Tibet is administered as an autonomous region of China, a status which is recognised by most countries of the world. However, a small but vociferous group of activists continues to seek complete independence for the country, under the rule of the Dalai Lama who, in the aftermath of the Chinese military occupation in the 1950s, set up a Government of Tibet in Exile to look after the interests of his followers and other Tibetans who, for whatever reason, were excluded from their home country.
For many years there were no railways in Tibet, but in 2006 an 1100km standard (1435mm) gauge line was opened from the western Chinese town of Xining to the Tibetan capital at Lhasa. The summit of the line is 15640 ft (4767 m) above sea level, making it the highest standard gauge main line in the world. Oxygen is provided for train passengers! The line is operated by China Railways. In addition to regular passenger and freight services, the line is used by luxury tourist cruise trains.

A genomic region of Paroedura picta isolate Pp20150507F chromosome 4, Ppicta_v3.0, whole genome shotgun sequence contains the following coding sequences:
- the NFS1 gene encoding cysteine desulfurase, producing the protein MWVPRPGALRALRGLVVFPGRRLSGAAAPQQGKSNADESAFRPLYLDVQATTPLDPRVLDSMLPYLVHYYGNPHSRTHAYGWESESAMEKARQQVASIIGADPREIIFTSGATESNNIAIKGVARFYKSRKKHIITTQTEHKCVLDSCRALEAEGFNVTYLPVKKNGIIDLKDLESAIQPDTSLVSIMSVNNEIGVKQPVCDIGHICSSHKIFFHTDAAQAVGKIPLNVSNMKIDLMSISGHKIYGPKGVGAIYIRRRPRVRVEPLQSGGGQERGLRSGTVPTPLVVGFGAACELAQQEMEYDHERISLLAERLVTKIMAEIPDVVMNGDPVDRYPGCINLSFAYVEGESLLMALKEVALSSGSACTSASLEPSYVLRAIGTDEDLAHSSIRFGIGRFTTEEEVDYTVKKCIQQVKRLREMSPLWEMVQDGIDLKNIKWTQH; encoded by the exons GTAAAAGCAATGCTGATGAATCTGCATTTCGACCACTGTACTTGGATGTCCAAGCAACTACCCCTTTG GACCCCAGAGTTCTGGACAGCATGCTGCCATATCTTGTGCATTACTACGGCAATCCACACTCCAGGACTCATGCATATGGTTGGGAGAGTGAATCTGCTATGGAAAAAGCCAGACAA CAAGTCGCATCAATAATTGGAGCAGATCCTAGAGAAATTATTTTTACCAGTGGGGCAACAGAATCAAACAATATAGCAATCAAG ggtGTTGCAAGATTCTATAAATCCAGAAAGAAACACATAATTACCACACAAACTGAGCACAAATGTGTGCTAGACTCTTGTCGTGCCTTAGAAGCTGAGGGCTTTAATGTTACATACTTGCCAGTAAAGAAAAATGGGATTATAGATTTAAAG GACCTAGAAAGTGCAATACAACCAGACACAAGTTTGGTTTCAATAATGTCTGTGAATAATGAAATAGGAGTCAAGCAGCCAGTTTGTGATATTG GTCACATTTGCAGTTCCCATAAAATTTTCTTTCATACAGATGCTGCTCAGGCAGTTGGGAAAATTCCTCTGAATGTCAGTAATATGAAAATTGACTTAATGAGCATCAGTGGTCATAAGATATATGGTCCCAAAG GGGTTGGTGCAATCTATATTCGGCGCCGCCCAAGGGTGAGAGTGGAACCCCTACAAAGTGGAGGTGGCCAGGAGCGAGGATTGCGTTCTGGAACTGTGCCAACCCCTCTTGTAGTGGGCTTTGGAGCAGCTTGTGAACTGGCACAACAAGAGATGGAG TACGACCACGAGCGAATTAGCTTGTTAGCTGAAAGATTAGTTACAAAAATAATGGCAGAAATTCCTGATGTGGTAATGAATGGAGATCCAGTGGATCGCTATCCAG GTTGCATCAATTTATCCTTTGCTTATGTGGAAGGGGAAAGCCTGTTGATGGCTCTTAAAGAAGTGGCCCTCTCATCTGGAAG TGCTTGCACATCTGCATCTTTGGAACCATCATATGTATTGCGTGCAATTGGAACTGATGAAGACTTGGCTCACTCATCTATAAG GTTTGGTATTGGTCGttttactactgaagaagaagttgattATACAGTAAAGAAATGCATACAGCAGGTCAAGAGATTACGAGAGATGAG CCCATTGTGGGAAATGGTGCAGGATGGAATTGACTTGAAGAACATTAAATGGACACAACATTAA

A 253km extension westward from Lhasa to Tibet’s second city, Xigazê, opened in 2014. Later the same year, construction commenced of a 402km branch from Xierong (34km from Lhasa on the line to Xigazê) eastward to Nyingchi, near Arunachal Pradesh in a disputed border region with India. Completion is planned for 2021.
A further extension from Xigazê to Gyirong (540km) is planned, with a projected completion date of 2020. Under a Memorandum of Understanding signed with Nepal in 2018, this line would be extended a further 35km to the Nepalese border at Rasuwa Gadhi and from there to the Nepalese capital, Kathmandu. The line could be completed by 2025.
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